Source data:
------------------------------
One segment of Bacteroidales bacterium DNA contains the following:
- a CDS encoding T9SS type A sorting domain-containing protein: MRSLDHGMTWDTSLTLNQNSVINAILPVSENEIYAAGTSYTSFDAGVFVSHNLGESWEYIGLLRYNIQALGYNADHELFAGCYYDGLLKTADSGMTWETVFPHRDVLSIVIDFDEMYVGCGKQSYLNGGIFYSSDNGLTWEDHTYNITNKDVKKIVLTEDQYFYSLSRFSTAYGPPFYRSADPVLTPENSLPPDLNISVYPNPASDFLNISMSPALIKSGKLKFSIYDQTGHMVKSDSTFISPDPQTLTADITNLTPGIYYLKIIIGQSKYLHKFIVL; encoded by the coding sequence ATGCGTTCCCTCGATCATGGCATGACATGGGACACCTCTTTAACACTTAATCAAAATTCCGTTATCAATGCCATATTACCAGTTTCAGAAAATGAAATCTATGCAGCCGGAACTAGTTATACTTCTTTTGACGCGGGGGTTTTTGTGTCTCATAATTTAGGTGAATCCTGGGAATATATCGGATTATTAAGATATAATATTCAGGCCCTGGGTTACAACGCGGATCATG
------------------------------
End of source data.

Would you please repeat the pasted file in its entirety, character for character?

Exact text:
One segment of Bacteroidales bacterium DNA contains the following:
- a CDS encoding T9SS type A sorting domain-containing protein: MRSLDHGMTWDTSLTLNQNSVINAILPVSENEIYAAGTSYTSFDAGVFVSHNLGESWEYIGLLRYNIQALGYNADHELFAGCYYDGLLKTADSGMTWETVFPHRDVLSIVIDFDEMYVGCGKQSYLNGGIFYSSDNGLTWEDHTYNITNKDVKKIVLTEDQYFYSLSRFSTAYGPPFYRSADPVLTPENSLPPDLNISVYPNPASDFLNISMSPALIKSGKLKFSIYDQTGHMVKSDSTFISPDPQTLTADITNLTPGIYYLKIIIGQSKYLHKFIVL; encoded by the coding sequence ATGCGTTCCCTCGATCATGGCATGACATGGGACACCTCTTTAACACTTAATCAAAATTCCGTTATCAATGCCATATTACCAGTTTCAGAAAATGAAATCTATGCAGCCGGAACTAGTTATACTTCTTTTGACGCGGGGGTTTTTGTGTCTCATAATTTAGGTGAATCCTGGGAATATATCGGATTATTAAGATATAATATTCAGGCCCTGGGTTACAACGCGGATCATG